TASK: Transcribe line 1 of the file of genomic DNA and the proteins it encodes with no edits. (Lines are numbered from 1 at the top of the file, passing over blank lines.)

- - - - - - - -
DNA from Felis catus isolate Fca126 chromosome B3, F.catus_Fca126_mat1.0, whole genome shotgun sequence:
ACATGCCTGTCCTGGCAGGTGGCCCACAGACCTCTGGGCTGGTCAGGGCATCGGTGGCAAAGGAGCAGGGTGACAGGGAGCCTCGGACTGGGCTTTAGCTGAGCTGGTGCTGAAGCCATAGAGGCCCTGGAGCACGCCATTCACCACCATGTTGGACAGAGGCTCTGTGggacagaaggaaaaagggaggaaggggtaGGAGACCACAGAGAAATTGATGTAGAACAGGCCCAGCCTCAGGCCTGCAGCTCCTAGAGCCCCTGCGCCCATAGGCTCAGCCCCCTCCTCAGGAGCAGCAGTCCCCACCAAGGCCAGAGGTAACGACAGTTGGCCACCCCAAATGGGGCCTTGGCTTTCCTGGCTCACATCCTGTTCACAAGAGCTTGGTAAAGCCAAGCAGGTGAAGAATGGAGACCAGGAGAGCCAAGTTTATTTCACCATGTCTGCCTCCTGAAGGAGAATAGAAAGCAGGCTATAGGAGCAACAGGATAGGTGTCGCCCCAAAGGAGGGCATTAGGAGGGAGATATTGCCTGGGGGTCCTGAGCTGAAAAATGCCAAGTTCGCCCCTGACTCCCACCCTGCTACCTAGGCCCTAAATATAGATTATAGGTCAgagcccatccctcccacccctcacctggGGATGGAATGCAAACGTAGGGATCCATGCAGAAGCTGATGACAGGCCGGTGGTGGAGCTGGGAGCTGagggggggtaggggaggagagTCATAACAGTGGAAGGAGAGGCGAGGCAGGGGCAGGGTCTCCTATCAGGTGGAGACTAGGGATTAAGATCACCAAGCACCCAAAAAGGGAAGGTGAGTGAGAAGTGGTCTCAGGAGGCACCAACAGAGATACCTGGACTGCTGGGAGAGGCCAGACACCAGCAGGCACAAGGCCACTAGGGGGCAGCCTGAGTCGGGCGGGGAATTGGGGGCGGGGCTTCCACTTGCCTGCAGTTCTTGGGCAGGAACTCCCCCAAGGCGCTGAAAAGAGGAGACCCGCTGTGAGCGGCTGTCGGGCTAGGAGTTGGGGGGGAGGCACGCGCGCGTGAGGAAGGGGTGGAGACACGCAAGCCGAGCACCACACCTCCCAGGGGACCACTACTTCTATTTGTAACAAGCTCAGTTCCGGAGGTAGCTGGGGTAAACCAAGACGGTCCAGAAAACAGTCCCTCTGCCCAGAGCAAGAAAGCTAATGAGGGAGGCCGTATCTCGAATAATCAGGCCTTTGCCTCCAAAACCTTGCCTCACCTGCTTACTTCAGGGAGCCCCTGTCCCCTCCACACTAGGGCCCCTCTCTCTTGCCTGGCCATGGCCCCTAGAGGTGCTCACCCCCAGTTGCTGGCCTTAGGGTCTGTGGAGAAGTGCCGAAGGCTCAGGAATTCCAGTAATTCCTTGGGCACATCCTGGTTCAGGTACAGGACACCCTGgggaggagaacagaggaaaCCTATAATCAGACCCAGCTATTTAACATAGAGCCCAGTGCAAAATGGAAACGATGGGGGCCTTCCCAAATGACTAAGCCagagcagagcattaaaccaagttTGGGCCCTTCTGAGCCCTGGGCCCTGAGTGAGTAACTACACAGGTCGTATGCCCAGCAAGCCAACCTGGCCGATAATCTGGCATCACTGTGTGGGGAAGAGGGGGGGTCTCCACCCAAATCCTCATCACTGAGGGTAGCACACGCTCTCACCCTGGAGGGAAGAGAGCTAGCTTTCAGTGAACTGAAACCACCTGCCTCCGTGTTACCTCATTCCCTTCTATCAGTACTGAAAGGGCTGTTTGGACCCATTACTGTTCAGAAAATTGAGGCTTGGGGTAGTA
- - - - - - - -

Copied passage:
DNA from Felis catus isolate Fca126 chromosome B3, F.catus_Fca126_mat1.0, whole genome shotgun sequence: